7. The Showrunner. Jerod Morris and Jon Nastor explain how to use the “Hell Yes” principle to create the best show experience for you and your listeners: Why the ‘Hell Yes’ Principle is the Key to Differentiation That Impacts an Audience
  8. Hack the Entrepreneur. Jon Nastor and Bob Baker explore the importance of finding your “one thing” and staying focused once you do: The Power of Constructive Impatience
  9. The Writer Files. Kelton Reid learns about the habits and habitats of a hyper-prolific fictionist, Dean Wesley Smith, in this fascinating interview: How Bestselling Hybrid Author Dean Wesley Smith Writes: Part One
  10. Technology Translated. Scott Ellis welcomes Joanna Weibe to chat about what split-testing is, how to use it, and other things you should be thinking about when it comes to optimizing your site: How To Use Split-Testing To Move Your Customer To Action

And, one more thing …

If you want to get Rainmaker Rewind sent straight to your favorite podcast player, subscribe right here on Rainmaker FM.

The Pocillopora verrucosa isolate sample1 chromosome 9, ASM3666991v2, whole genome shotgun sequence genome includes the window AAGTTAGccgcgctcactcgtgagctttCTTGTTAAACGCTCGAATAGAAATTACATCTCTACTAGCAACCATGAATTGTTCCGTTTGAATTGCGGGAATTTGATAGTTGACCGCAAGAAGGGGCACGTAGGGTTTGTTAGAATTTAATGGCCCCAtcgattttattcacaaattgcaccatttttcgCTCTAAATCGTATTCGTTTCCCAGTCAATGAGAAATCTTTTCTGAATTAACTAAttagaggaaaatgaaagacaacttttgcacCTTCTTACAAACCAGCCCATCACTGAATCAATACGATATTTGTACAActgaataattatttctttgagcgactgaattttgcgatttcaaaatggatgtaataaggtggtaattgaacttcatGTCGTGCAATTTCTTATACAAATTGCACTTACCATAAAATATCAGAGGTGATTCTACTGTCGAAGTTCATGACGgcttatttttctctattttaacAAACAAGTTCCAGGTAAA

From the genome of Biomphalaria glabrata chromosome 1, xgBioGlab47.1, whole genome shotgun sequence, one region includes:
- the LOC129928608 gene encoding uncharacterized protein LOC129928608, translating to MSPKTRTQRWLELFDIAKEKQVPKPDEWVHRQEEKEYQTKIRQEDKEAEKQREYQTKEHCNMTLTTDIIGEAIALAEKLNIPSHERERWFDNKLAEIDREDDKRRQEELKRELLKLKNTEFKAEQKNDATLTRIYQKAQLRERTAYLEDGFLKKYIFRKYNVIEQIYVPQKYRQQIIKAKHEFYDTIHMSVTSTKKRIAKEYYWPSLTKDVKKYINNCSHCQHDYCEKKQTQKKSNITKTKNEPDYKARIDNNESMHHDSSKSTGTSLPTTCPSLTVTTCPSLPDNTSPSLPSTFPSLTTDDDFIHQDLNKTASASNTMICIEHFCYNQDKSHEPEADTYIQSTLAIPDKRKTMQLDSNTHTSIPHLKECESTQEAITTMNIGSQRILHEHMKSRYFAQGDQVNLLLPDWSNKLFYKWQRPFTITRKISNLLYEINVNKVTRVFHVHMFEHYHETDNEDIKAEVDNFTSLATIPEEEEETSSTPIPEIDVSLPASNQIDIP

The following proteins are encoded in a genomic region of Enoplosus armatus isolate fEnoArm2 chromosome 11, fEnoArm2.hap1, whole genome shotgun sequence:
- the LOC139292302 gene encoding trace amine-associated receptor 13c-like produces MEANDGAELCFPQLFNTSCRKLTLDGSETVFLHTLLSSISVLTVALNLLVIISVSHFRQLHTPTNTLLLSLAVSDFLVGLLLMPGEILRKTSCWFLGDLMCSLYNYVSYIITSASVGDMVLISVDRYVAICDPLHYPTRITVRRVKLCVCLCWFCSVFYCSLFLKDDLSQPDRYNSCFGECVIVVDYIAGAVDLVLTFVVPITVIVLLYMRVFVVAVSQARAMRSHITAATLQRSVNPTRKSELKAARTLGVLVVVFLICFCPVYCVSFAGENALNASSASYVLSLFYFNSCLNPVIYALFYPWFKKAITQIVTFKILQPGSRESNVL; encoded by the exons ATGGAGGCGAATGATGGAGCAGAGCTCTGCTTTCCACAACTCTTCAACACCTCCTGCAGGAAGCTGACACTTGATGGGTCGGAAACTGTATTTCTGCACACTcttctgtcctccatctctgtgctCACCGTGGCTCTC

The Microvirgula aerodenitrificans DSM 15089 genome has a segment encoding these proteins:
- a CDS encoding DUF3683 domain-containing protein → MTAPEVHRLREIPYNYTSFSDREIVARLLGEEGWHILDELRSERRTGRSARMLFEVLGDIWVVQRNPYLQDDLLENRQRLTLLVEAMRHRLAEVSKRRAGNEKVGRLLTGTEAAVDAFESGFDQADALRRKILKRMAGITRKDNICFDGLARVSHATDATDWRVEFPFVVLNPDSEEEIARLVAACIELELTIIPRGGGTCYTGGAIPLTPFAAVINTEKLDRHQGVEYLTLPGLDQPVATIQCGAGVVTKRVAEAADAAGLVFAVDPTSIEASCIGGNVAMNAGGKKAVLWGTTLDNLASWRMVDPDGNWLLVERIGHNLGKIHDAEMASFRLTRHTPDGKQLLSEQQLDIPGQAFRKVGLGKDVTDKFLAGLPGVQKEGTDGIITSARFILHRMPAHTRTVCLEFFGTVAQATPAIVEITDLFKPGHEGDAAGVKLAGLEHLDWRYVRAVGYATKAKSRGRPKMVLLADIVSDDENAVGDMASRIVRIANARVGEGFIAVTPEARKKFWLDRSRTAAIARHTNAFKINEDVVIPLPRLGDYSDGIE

The post Rainmaker Rewind: A Process for Content Marketing Success appeared first on Copyblogger.

4 Effective Ways to Build Backlinks for a Brand New Site

seo

Starting to build links for a new site is a lot like climbing a mountain.

You’re starting from ground zero with a lot of enthusiasm, but when you realize you have to climb for days to get anywhere, that enthusiasm often turns to the feeling of being overwhelmed.

But when it comes to your site, the weather conditions, metaphorically speaking, are terrible as well.

No one can see you from above, so they can’t help you out-you are on your own.

That already rules out certain link building (climbing) strategies.

This fact is nothing new.

But the advice for new site owners is outdated and just plain bad in some cases.

I recently saw multiple guides that advised building (and paying for) directory links and social media bookmarks.

That kind of stuff was useful over five years ago, but today, it is a waste of your time and money-resources that could be spent building links that will help you get immediate traffic and long-term search rankings.

Seeing those guides was the inspiration for this post because no one beginning a site should start off on the wrong foot.

I’m going to show you four ways to build links specifically tailored towards new sites.

These are the links that actually matter. If you get a few dozen of them, you will see an immediate impact on your traffic levels. 

1. Invest in a gift for the community

Almost every new business has the same problem: no one knows you. Even if you have a lot to offer, again, no one knows you.

One of the main objectives of the link building tactics we’ll look at in this post is to get attention.